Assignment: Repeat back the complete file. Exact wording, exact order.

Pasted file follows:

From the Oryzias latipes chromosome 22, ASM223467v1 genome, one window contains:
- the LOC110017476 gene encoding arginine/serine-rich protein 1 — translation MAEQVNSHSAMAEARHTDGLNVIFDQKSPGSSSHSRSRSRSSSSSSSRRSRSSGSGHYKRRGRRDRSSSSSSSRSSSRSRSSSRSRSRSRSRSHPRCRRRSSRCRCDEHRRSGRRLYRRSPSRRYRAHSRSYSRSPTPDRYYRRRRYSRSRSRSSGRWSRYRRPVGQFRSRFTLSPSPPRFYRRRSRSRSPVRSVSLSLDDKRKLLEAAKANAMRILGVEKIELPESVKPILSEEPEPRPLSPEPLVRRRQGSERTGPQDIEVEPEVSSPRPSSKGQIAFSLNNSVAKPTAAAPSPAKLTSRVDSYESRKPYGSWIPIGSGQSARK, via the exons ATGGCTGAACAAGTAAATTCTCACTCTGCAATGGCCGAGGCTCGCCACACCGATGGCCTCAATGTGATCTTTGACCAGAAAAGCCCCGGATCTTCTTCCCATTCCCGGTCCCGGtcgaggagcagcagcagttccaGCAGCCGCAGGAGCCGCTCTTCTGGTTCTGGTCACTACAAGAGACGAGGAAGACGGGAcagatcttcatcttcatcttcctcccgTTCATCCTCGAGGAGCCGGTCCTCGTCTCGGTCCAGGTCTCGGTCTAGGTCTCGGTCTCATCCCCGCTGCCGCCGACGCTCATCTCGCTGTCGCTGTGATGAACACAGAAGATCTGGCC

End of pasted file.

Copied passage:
From the Oryzias latipes chromosome 22, ASM223467v1 genome, one window contains:
- the LOC110017476 gene encoding arginine/serine-rich protein 1 — translation MAEQVNSHSAMAEARHTDGLNVIFDQKSPGSSSHSRSRSRSSSSSSSRRSRSSGSGHYKRRGRRDRSSSSSSSRSSSRSRSSSRSRSRSRSRSHPRCRRRSSRCRCDEHRRSGRRLYRRSPSRRYRAHSRSYSRSPTPDRYYRRRRYSRSRSRSSGRWSRYRRPVGQFRSRFTLSPSPPRFYRRRSRSRSPVRSVSLSLDDKRKLLEAAKANAMRILGVEKIELPESVKPILSEEPEPRPLSPEPLVRRRQGSERTGPQDIEVEPEVSSPRPSSKGQIAFSLNNSVAKPTAAAPSPAKLTSRVDSYESRKPYGSWIPIGSGQSARK, via the exons ATGGCTGAACAAGTAAATTCTCACTCTGCAATGGCCGAGGCTCGCCACACCGATGGCCTCAATGTGATCTTTGACCAGAAAAGCCCCGGATCTTCTTCCCATTCCCGGTCCCGGtcgaggagcagcagcagttccaGCAGCCGCAGGAGCCGCTCTTCTGGTTCTGGTCACTACAAGAGACGAGGAAGACGGGAcagatcttcatcttcatcttcctcccgTTCATCCTCGAGGAGCCGGTCCTCGTCTCGGTCCAGGTCTCGGTCTAGGTCTCGGTCTCATCCCCGCTGCCGCCGACGCTCATCTCGCTGTCGCTGTGATGAACACAGAAGATCTGGCC